The resurrection demands a response…do you know what those demands are? Have you ever read the Bible to find out? Have you ever read the Bible knowing that the teachings of the disciples are supported by their own gruesome deaths? If not, I would strongly recommend that you do…it is the most important thing you will ever do.

Not convinced yet? Still think that the generals and disciples could have been cut from the same cloth? Let me know what you think. Tell me what I am not seeing. I look forward to hearing your feedback and addressing whatever is on your mind. Drop a comment or shoot me and email at focalelement@gmail.com.

Recommended Resources:

New to the Gospel and Christianity?
John Piper. Seeing and Savoring Jesus Christ. (Link to e-book) http://www.desiringgod.org/library/onlinebooks_index.html#seeingandsavoring

Want to know more about what the resurrection means to God and to us?
John Piper. The Passion of Jesus Christ. (Link to e-book)

Modern persecution of Christians?
www.persecution.com and www.gfa.org

Categories: Uncategorized
  1. Rufus
    August 10, 2005 at 9:53 pm

    Thanks for your thoughtful and interesting comments on my blog. I’ve posted a response there.
    Best wishes,

  2. Rufus
    August 11, 2005 at 4:56 am

    Okay, well you asked for someone to raise questions…

    I personally have no problem believing what you say here. I can accept that there was a Jesus and that he was resurrected. What do I know? I wasn’t there. Sure the apostles believed he was resurrected and they died for that belief.

    I can agree that this would seem to disprove some conspiracy on the part of the apostles. However, your argument also seems to be that nobody in their right mind would die for a belief that was clearly false. Perhaps. But, the real obvious problem is that we see plenty of people on the news every day who are willing to blow themselves up for beliefs that are not only false, but frankly illogical. Dying for a belief doesn’t make it any more true. Of course, nobody would argue that suicide bombers are in their right minds, but that fact doesn’t seem to cut down on their numbers. People can convince themselves of anything. One thing about humans- there is always plenty of psychopathology to go around.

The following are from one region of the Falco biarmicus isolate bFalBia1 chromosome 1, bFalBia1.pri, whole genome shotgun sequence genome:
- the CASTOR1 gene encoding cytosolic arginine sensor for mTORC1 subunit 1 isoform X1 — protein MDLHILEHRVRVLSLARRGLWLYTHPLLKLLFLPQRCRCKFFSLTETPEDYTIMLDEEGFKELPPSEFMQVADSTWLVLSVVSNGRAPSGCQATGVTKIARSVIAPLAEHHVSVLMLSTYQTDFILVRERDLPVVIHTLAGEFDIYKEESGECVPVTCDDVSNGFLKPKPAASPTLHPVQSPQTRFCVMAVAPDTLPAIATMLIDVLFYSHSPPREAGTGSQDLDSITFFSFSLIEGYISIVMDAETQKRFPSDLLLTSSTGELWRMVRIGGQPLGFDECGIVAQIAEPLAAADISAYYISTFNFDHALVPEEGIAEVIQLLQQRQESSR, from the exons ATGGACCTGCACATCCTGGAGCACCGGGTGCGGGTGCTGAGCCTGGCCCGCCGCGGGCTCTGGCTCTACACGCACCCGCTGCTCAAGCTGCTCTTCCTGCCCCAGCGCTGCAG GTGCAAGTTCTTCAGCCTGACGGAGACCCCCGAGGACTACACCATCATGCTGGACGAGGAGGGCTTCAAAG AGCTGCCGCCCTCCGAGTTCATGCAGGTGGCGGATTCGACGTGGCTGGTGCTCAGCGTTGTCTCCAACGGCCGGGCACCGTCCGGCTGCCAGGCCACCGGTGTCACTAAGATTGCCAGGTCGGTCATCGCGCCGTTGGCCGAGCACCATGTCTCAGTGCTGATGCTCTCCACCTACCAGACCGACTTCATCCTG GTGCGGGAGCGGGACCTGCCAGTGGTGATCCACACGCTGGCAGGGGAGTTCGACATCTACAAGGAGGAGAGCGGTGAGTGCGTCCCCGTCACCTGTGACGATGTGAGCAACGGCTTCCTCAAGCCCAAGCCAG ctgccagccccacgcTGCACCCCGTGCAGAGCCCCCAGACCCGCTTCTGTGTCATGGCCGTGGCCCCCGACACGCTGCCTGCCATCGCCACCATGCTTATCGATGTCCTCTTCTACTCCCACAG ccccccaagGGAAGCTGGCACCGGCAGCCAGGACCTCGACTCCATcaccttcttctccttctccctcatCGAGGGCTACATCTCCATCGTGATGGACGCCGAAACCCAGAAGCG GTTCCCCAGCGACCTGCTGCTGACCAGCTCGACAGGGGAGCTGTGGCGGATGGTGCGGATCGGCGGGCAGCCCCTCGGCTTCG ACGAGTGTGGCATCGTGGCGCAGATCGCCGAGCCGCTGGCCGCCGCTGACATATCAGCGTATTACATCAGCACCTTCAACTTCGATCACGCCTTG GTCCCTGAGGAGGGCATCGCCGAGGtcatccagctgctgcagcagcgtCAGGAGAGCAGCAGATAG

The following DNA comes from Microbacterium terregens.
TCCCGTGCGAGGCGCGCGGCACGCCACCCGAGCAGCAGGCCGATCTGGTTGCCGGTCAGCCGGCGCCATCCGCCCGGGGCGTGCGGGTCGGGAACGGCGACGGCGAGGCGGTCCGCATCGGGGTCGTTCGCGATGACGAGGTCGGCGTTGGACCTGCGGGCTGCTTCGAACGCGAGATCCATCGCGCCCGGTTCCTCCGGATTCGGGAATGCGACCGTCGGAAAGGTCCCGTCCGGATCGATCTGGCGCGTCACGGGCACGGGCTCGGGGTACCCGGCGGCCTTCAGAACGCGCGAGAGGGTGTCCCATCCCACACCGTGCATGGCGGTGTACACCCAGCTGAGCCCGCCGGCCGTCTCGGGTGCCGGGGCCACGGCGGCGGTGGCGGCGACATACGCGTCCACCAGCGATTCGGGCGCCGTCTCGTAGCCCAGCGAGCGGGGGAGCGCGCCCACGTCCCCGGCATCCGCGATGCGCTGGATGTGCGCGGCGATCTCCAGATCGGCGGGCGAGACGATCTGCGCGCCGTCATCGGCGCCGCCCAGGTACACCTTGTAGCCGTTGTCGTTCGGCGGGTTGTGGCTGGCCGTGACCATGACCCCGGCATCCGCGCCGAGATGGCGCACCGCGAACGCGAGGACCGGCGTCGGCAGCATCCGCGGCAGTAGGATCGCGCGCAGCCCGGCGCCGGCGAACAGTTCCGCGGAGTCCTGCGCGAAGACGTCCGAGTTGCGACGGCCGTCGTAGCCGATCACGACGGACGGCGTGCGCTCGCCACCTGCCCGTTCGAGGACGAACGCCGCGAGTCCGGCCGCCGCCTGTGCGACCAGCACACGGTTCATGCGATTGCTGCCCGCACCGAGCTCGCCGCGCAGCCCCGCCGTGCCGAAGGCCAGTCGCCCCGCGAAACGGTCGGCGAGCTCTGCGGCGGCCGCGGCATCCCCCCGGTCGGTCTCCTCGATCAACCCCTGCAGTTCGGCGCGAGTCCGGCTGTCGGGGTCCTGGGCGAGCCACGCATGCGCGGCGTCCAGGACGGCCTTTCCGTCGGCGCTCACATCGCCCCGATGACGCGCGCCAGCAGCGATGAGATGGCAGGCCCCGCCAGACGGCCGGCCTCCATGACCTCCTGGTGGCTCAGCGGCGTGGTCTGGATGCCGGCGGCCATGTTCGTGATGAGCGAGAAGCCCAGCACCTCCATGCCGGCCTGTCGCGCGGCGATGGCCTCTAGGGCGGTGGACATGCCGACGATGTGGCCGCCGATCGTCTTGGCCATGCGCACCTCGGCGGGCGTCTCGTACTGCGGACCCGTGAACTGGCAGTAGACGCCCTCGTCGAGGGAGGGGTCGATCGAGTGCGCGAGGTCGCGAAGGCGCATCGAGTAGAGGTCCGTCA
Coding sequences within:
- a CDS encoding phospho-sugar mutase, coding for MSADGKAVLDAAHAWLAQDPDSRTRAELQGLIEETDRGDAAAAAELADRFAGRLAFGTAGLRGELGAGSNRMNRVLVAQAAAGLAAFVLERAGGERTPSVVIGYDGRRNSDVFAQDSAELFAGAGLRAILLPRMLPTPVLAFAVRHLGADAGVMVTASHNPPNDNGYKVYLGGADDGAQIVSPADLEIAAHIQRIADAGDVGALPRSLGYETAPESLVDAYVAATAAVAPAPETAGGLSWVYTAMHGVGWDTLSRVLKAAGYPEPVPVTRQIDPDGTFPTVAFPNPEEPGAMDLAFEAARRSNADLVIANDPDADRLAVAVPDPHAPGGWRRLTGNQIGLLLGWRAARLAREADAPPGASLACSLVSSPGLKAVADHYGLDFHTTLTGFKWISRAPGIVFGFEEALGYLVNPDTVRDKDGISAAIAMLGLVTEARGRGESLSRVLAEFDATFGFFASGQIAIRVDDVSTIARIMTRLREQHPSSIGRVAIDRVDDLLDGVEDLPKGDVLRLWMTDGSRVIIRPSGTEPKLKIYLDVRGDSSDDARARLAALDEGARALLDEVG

But, provided that the apostles were sane, if they had already invested their entire lives in the divinity of Christ, how hard would it be to convince them that he had been resurrected? Or for them to convince themselves, for that matter? Would they really need hard proof? I agree that they were not likely involved in some conspiracy. However, their belief in something that justifies their existence at that point would seem to be a given, and would not necessarily make that something true.

    Again, I’m raising these points to get the discussion going, and certainly not to prove or disprove the divinity of Christ. That’s pretty much the last thing I consider myself to be capable of!

  3. focalelement
    August 11, 2005 at 7:43 pm

    Hey Carlton,

    Thank you tremendously for checking out my blog, it is much appreciated. On the issue of modern Islamic terrorists, I would refer you to my previous post for a look at that specific issue..but, in summary, the difference is not zealous belief, it is knowledge of the truth. Many people will die for what they believe, the difference is that the disciples would have unequivocally known better.

    As far as a theory of the disciples being so entrenched in their devotion to the deity of Christ that they convinced theirself of the resurrection…that is a pretty week argument and, it seems to me, doesn’t fit logically. Maybe you have the 11 after Judas falling into a snare like that (I say this for the sake of the argument, I think it highly unlikely), but what about all the people who would not deny the resurrection and were driven from Israel? Who would have deceived the disciples into believing Jesus was resurrected? The Jews? The Gentiles? The Samaritans? Did they say, “hey guys hiding in fear, I saw your leader the other day, he said tell them ‘hey'”? What else could logically motivate the disciples to live the life they led and die the deaths they died?

    Thanks for throwing in some logs to stir up the fire…I appreciate your comments and I hope that the issue of the resurrection is more than an intellectual activity for you and everyone else reading. A Man, claiming to be God incarnate, died for the forgiveness of sins for all who believe, and there are trustworthy men telling us He was resurrected…and they died as martyrs for that message. We all have to do something about the claims…there is no such thing as indifference with claims like that.